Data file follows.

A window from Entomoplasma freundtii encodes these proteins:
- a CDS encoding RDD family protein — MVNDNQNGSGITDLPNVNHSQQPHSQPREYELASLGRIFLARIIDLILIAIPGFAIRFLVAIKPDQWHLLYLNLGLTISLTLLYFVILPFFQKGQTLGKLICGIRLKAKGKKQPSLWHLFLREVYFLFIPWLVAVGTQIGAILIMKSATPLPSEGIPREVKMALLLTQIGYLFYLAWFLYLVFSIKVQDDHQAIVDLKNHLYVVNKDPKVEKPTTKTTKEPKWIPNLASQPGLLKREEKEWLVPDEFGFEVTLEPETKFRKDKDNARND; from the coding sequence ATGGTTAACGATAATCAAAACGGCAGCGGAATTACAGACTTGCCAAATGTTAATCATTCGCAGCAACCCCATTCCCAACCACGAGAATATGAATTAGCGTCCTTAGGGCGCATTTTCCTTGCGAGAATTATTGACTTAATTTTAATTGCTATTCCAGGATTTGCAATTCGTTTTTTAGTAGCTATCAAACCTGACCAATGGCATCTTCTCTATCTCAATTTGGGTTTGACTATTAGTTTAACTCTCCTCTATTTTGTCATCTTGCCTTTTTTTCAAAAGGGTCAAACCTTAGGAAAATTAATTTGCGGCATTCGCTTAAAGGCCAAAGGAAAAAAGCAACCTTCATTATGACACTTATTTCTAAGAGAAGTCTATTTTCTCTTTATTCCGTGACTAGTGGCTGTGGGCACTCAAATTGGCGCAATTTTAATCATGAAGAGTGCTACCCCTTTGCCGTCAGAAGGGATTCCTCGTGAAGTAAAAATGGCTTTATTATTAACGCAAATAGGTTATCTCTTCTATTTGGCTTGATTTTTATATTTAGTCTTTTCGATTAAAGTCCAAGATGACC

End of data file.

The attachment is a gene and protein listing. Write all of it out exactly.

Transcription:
A window from Entomoplasma freundtii encodes these proteins:
- a CDS encoding RDD family protein — MVNDNQNGSGITDLPNVNHSQQPHSQPREYELASLGRIFLARIIDLILIAIPGFAIRFLVAIKPDQWHLLYLNLGLTISLTLLYFVILPFFQKGQTLGKLICGIRLKAKGKKQPSLWHLFLREVYFLFIPWLVAVGTQIGAILIMKSATPLPSEGIPREVKMALLLTQIGYLFYLAWFLYLVFSIKVQDDHQAIVDLKNHLYVVNKDPKVEKPTTKTTKEPKWIPNLASQPGLLKREEKEWLVPDEFGFEVTLEPETKFRKDKDNARND; from the coding sequence ATGGTTAACGATAATCAAAACGGCAGCGGAATTACAGACTTGCCAAATGTTAATCATTCGCAGCAACCCCATTCCCAACCACGAGAATATGAATTAGCGTCCTTAGGGCGCATTTTCCTTGCGAGAATTATTGACTTAATTTTAATTGCTATTCCAGGATTTGCAATTCGTTTTTTAGTAGCTATCAAACCTGACCAATGGCATCTTCTCTATCTCAATTTGGGTTTGACTATTAGTTTAACTCTCCTCTATTTTGTCATCTTGCCTTTTTTTCAAAAGGGTCAAACCTTAGGAAAATTAATTTGCGGCATTCGCTTAAAGGCCAAAGGAAAAAAGCAACCTTCATTATGACACTTATTTCTAAGAGAAGTCTATTTTCTCTTTATTCCGTGACTAGTGGCTGTGGGCACTCAAATTGGCGCAATTTTAATCATGAAGAGTGCTACCCCTTTGCCGTCAGAAGGGATTCCTCGTGAAGTAAAAATGGCTTTATTATTAACGCAAATAGGTTATCTCTTCTATTTGGCTTGATTTTTATATTTAGTCTTTTCGATTAAAGTCCAAGATGACC